Space Station Goes International
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Many of the NASA and Boeing engineers have come to know and respect the Russian way of doing things even though it is often different from the way American space hardware is designed and manufactured. "The Russians have worked out a way of designing things that worked twenty years ago and they evolve slowly from it," says Bob Castle, a Space Station Flight Director. "By and large, it is driven by the Russian culture that people tend to stay in a job for a long, long time. If someone gets a job designing a certain type of hardware, they may stay in that job for twenty years. That rarely happens in America. People move on, people change. So I think that's why you see more change, more different designs coming out of American companies than you do out of Russian companies."
Randy Brinkley was very sympathetic to the individual Russians he worked with. "I work with the Russians, I talk to them almost on a daily basis, I've spent a tremendous amount of time with them in the last three and a half years, I've come to know them on a personal basis and as a result of that I have high respect for them. They're very professional, they're very capable, they're very proud of their accomplishments in space, they're also going through a very difficult period. The people that I work with, my counterparts, have gone for months without being paid. They don't have a wardrobe of suits; they're not getting rich; they're doing what they do because of their pride and that's what they've done all their lives."
For American politicians, particularly those who were against Russian participation in the first place, the current cash crisis just confirms their views. As the Service Module suffered further delays in 1999, Congressman James Sensenbrenner (R-Wisconsin) became increasingly afraid that the whole project would be jeopardized by the Russian problems if America wasn't able to go it alone. It seemed as if his skepticism was confirmed when at a Joint Project Meeting in Moscow in October 1999, a further delay was announced in the launch of the Service Module. Only this time, the reason was slightly different. It was no longer shortage of cash - somehow, with some behind-the-scenes bartering of Russian research time on the Space Station, the funds were there to complete it. But now the American side was having problems finalizing the software that was vital for allowing the Service Module to communicate and operate with the rest of the Space Station.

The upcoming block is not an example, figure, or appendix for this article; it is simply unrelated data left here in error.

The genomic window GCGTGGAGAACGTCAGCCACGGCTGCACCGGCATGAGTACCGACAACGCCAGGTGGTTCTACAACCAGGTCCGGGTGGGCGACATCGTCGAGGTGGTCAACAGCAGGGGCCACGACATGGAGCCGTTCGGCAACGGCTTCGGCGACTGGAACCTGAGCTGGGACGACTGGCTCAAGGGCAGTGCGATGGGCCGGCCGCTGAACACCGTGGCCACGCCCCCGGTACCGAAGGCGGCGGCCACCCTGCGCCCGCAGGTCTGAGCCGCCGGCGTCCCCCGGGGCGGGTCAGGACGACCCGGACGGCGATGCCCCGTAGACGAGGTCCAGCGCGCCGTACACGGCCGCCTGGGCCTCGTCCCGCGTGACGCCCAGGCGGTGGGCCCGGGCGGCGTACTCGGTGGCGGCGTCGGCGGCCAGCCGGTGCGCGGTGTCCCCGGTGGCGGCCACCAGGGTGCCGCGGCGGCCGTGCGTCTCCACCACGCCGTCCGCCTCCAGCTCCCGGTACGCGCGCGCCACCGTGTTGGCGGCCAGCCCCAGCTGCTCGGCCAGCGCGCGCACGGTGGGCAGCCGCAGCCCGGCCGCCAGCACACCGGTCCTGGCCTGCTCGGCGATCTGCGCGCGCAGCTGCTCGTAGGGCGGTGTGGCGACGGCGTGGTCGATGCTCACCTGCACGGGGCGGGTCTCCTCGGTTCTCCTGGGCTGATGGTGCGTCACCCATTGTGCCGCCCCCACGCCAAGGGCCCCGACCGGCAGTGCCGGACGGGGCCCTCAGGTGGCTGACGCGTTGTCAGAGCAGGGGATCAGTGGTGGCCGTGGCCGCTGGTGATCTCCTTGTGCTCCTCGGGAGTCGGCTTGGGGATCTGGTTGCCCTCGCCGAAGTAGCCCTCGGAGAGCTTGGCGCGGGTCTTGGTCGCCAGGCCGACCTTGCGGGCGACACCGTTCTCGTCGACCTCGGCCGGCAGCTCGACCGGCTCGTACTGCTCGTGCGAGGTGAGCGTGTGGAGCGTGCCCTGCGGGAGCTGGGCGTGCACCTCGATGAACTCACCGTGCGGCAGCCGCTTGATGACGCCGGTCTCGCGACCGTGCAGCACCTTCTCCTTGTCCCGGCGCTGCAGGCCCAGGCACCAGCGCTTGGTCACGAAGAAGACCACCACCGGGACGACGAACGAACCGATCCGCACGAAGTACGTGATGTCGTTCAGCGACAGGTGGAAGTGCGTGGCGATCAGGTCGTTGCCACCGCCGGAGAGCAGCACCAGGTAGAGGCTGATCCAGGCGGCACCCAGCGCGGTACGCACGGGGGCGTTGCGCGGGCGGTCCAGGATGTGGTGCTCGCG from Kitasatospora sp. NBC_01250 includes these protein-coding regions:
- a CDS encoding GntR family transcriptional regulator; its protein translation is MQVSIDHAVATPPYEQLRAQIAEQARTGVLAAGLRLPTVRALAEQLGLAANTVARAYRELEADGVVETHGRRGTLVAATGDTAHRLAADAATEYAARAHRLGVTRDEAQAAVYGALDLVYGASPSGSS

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One observer of the Russian/American relationship was optimistic that the problems were working themselves out. Ginger Barnes of The Boeing Company was in charge of Russian liaison in connection with the Zarya module. She had acquired a considerable understanding of the Russian mentality during her years on the project and felt that sometimes Americans handled their Russian counterparts in the wrong way.
"The Russians are very proud of their space experience, and many times when we try to penetrate issues, or we try to understand things, they feel like they're being violated, it seems; they would really like for us to respect their heritage and their legacy, and treat them like a full partner, rather than like any sub-contractor down the road. The premise of the Space Station and the international participation has been that we will treat these space agencies like they know what they're doing, and we're not always good at that."
The Space Station stands at a crossroads and its biggest test will be the next four months. If by next February there is a growing International Space Station consisting of three interconnected modules including the Service Module, then the project is on course for a series of Russian and American launches that will lead to a fully inhabited Space Station by 2004. Ginger Barnes' optimism will have been justified. If something happens to prevent the Service Module - yet again - from being launched early in 2000, then Sensenbrenner and the project's critics will be able to say to NASA, "We told you so." And they will be right.
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